David Kuo, formerly of the White House Office of Faith-Based and Community Initiatives isn’t happy. The combination of Democratic resistance and Republican indifference has, he said, dulled the shining promise of President Bush’s "compassionate conservatism." Here are the nicest things he has to say:
I take solace in realizing that the Office of Faith-Based and Community Initiatives that now sits outside the White House gates has effected change. The Office has used regulations and executive orders to end overt religious discrimination in the government grant-making process. Groups like the Metropolitan Council for Jewish Poverty, once denied an HHS application because it had "Jewish" in its name, are now welcome partners. Tens of thousands of faith-based social service groups, churches, synagogues, mosques, and secular non-profits attended free White House conferences where they were given information needed to navigate the federal grants labyrinth and the rules about what to do with money if they get it. A website now allows all social service groups to sort potential grants by category. These are good things.
But they are a whisper of what was promised. Irony of ironies, it leaves the faith-based initiative specifically, and compassionate conservativism in general, at precisely the place Gov. Bush pledged it would not go; it has done the work of praising and informing but it has not been given "the resources to change lives." In short, like the hurting charities it is trying to help, the Initiative has been forced to "make bricks without straw."
Here’s his take on the initiative’s unfulfilled promise:
over time it became clearer that the White House didn’t have to expend any political capital for pro-poor legislation. The initiative powerfully appealed to both conservative Christians and urban faith leaders - regardless of how much money was being appropriated.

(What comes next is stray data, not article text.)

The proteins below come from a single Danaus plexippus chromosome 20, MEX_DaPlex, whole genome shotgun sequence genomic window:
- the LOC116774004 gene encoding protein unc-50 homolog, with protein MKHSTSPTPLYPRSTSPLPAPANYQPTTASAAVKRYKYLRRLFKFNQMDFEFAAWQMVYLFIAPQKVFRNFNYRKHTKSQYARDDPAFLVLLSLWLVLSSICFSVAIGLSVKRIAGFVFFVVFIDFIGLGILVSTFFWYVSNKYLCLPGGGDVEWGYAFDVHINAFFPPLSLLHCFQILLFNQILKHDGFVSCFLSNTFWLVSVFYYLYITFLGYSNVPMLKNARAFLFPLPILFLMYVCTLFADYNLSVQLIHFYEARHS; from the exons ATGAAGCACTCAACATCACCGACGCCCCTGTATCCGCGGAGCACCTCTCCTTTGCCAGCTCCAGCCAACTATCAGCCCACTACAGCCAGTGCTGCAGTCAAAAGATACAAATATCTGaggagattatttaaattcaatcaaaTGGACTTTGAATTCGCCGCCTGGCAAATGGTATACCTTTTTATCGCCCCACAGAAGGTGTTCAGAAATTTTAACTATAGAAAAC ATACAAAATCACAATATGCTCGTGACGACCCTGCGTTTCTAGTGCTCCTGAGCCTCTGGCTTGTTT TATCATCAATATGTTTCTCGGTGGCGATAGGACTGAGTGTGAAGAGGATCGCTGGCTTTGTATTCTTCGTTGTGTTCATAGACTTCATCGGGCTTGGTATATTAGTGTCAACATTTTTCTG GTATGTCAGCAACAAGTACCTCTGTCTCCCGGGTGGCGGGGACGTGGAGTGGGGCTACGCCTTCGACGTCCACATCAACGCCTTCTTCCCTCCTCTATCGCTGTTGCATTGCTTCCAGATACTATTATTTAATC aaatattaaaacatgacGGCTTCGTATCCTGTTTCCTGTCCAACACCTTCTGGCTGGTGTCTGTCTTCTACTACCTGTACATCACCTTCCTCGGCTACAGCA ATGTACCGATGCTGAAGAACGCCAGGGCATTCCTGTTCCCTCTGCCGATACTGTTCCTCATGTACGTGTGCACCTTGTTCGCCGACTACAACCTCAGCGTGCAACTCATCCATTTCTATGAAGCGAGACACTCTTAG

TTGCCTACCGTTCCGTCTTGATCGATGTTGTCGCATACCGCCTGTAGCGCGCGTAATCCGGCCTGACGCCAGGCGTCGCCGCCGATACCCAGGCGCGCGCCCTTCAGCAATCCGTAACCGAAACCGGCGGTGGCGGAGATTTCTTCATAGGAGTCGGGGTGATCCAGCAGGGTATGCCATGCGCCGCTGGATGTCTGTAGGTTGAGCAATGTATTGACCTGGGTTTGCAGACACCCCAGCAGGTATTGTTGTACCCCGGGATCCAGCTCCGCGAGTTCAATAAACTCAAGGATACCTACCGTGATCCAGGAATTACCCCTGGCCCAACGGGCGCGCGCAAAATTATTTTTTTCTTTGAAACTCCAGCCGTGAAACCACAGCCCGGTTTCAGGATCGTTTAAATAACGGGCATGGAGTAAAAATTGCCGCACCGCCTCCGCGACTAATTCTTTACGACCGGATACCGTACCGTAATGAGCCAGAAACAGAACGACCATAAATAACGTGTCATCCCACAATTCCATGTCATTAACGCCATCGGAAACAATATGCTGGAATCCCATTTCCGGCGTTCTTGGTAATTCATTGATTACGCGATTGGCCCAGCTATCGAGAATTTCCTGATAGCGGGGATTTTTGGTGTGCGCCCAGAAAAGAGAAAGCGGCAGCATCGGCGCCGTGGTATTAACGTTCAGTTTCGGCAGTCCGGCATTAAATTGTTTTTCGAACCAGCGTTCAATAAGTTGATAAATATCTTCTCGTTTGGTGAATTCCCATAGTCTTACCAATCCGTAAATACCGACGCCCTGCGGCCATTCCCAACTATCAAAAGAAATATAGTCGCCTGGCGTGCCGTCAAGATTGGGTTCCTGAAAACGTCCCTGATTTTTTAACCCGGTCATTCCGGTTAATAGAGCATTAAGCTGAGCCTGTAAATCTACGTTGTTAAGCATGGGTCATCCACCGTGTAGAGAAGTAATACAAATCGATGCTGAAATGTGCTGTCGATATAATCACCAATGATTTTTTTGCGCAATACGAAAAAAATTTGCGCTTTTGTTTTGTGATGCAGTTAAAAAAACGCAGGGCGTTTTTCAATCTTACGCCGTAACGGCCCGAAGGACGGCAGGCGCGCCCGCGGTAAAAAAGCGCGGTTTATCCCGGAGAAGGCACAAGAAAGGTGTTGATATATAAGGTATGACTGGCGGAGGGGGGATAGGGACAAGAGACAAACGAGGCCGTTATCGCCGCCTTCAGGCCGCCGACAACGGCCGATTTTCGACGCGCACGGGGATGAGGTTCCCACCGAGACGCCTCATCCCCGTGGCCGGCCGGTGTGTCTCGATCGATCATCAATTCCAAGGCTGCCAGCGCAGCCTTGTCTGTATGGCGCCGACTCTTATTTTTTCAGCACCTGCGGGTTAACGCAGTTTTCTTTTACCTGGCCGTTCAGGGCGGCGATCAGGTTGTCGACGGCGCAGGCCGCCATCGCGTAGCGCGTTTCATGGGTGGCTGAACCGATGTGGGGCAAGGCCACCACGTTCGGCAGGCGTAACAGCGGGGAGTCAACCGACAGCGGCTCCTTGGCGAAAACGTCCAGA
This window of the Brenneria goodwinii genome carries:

Conservative Christian donors, faith leaders, and opinion makers grew to see the initiative as an embodiment of the president’s own faith. Democratic opposition was understood as an attack on his personal faith. And since this community’s most powerful leaders - men like James Dobson of Focus on the Family - weren’t anti-poverty leaders, they didn’t care about money. The Faith-Based Office was the cross around the White Houses’ neck showing the president’s own faith orientation. That was sufficient.
At the same time, the White House discovered urban faith leaders had been so neglected for so long that simple attention drew them in. Between 2002 and 2004 more than 15,000 white, Hispanic, and African-American religious and social service leaders attended free White House conferences on how to interact with the federal government. The meetings, held regularly in battleground states, were chock-full of vital information and gave thousands of groups invaluable information about government grants. They were hardly pep rallies for the President. But the conferences sent a resounding political message to all faith-oriented constituencies: President Bush cares about you.
Some liberal leaders have been quoted as saying the administration was looking to "buy minority votes." Nothing could be further from the truth. There wasn’t enough money around to buy anyone. The conferences actually underscored how difficult it was to even get a grant. But by traveling across the country, giving useful information, and extending faith-based groups an open hand, powerful inroads were made to "non-traditional" supporters. One senior Republican leader walked into an early conference, stared wide-eyed at the room full of people of diverse ethnicities and said to me, "This is what Republicans have been dreaming about for 30 years."
I continue to believe that the faith-based initiative is good politics and good public policy. I share Kuo’s hope that Republicans will, sooner rather than later, get it right. This depends in part upon religious conservatives "getting it right." For an argument that they’re not, go
here and here. For an argument that they are, go here and here. My review of the latter two books will appear soon in the Claremont Institute’s Local Liberty.
Hat tip: The Revealer, which has all sorts of other questions about the faith-based initiative, some of which seem to forget that the full title of the initiative is the "faith-based and community" initiative. But I don’t want to be too snarky.